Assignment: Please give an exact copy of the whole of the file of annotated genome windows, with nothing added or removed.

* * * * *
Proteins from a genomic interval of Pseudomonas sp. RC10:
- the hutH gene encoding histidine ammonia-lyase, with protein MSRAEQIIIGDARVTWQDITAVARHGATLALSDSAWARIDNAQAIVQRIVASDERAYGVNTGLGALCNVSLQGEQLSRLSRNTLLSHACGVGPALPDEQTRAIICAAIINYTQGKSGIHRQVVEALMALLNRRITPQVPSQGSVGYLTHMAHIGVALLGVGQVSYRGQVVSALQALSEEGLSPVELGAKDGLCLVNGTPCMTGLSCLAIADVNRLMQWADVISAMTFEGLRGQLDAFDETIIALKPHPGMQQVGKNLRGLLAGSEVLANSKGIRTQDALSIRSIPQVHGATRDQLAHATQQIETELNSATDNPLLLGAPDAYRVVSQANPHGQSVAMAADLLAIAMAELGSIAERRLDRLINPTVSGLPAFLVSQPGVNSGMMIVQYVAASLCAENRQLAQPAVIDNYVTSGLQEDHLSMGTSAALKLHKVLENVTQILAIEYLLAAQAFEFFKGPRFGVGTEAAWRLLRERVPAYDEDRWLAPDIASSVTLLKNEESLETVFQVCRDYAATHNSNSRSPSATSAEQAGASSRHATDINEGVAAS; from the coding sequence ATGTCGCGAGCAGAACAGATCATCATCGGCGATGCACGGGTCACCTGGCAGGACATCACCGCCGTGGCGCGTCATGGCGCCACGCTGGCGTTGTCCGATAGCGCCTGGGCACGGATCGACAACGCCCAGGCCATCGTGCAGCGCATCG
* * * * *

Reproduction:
Proteins from a genomic interval of Pseudomonas sp. RC10:
- the hutH gene encoding histidine ammonia-lyase, with protein MSRAEQIIIGDARVTWQDITAVARHGATLALSDSAWARIDNAQAIVQRIVASDERAYGVNTGLGALCNVSLQGEQLSRLSRNTLLSHACGVGPALPDEQTRAIICAAIINYTQGKSGIHRQVVEALMALLNRRITPQVPSQGSVGYLTHMAHIGVALLGVGQVSYRGQVVSALQALSEEGLSPVELGAKDGLCLVNGTPCMTGLSCLAIADVNRLMQWADVISAMTFEGLRGQLDAFDETIIALKPHPGMQQVGKNLRGLLAGSEVLANSKGIRTQDALSIRSIPQVHGATRDQLAHATQQIETELNSATDNPLLLGAPDAYRVVSQANPHGQSVAMAADLLAIAMAELGSIAERRLDRLINPTVSGLPAFLVSQPGVNSGMMIVQYVAASLCAENRQLAQPAVIDNYVTSGLQEDHLSMGTSAALKLHKVLENVTQILAIEYLLAAQAFEFFKGPRFGVGTEAAWRLLRERVPAYDEDRWLAPDIASSVTLLKNEESLETVFQVCRDYAATHNSNSRSPSATSAEQAGASSRHATDINEGVAAS; from the coding sequence ATGTCGCGAGCAGAACAGATCATCATCGGCGATGCACGGGTCACCTGGCAGGACATCACCGCCGTGGCGCGTCATGGCGCCACGCTGGCGTTGTCCGATAGCGCCTGGGCACGGATCGACAACGCCCAGGCCATCGTGCAGCGCATCG